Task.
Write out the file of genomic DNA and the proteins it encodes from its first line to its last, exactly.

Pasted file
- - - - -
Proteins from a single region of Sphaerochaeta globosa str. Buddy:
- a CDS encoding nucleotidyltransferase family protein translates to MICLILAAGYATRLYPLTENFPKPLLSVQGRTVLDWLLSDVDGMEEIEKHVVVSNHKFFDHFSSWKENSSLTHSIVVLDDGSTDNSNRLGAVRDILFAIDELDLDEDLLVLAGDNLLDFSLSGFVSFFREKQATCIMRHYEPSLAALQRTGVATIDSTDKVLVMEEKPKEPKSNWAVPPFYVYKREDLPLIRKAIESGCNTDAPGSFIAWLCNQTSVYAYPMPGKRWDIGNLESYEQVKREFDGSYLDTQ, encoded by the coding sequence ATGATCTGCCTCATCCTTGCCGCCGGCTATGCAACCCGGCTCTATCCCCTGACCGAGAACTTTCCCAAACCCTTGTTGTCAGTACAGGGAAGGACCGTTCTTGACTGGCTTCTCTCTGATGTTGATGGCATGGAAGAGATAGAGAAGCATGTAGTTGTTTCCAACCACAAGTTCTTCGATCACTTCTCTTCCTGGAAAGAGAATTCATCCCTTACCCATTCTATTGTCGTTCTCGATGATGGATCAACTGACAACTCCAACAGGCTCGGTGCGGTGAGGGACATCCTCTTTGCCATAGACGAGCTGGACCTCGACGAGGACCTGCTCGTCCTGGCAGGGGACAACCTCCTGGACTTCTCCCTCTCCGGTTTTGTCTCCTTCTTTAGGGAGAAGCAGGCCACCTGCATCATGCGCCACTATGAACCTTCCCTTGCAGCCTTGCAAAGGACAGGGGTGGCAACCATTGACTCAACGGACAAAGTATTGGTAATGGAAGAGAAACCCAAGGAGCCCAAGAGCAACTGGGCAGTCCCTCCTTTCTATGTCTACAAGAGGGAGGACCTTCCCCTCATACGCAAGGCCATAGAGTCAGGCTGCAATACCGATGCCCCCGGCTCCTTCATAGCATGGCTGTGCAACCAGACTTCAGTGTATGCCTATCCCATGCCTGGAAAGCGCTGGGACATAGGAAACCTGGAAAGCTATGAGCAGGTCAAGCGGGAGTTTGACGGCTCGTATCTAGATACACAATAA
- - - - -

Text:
Proteins from a single region of Sphaerochaeta globosa str. Buddy:
- a CDS encoding nucleotidyltransferase family protein translates to MICLILAAGYATRLYPLTENFPKPLLSVQGRTVLDWLLSDVDGMEEIEKHVVVSNHKFFDHFSSWKENSSLTHSIVVLDDGSTDNSNRLGAVRDILFAIDELDLDEDLLVLAGDNLLDFSLSGFVSFFREKQATCIMRHYEPSLAALQRTGVATIDSTDKVLVMEEKPKEPKSNWAVPPFYVYKREDLPLIRKAIESGCNTDAPGSFIAWLCNQTSVYAYPMPGKRWDIGNLESYEQVKREFDGSYLDTQ, encoded by the coding sequence ATGATCTGCCTCATCCTTGCCGCCGGCTATGCAACCCGGCTCTATCCCCTGACCGAGAACTTTCCCAAACCCTTGTTGTCAGTACAGGGAAGGACCGTTCTTGACTGGCTTCTCTCTGATGTTGATGGCATGGAAGAGATAGAGAAGCATGTAGTTGTTTCCAACCACAAGTTCTTCGATCACTTCTCTTCCTGGAAAGAGAATTCATCCCTTACCCATTCTATTGTCGTTCTCGATGATGGATCAACTGACAACTCCAACAGGCTCGGTGCGGTGAGGGACATCCTCTTTGCCATAGACGAGCTGGACCTCGACGAGGACCTGCTCGTCCTGGCAGGGGACAACCTCCTGGACTTCTCCCTCTCCGGTTTTGTCTCCTTCTTTAGGGAGAAGCAGGCCACCTGCATCATGCGCCACTATGAACCTTCCCTTGCAGCCTTGCAAAGGACAGGGGTGGCAACCATTGACTCAACGGACAAAGTATTGGTAATGGAAGAGAAACCCAAGGAGCCCAAGAGCAACTGGGCAGTCCCTCCTTTCTATGTCTACAAGAGGGAGGACCTTCCCCTCATACGCAAGGCCATAGAGTCAGGCTGCAATACCGATGCCCCCGGCTCCTTCATAGCATGGCTGTGCAACCAGACTTCAGTGTATGCCTATCCCATGCCTGGAAAGCGCTGGGACATAGGAAACCTGGAAAGCTATGAGCAGGTCAAGCGGGAGTTTGACGGCTCGTATCTAGATACACAATAA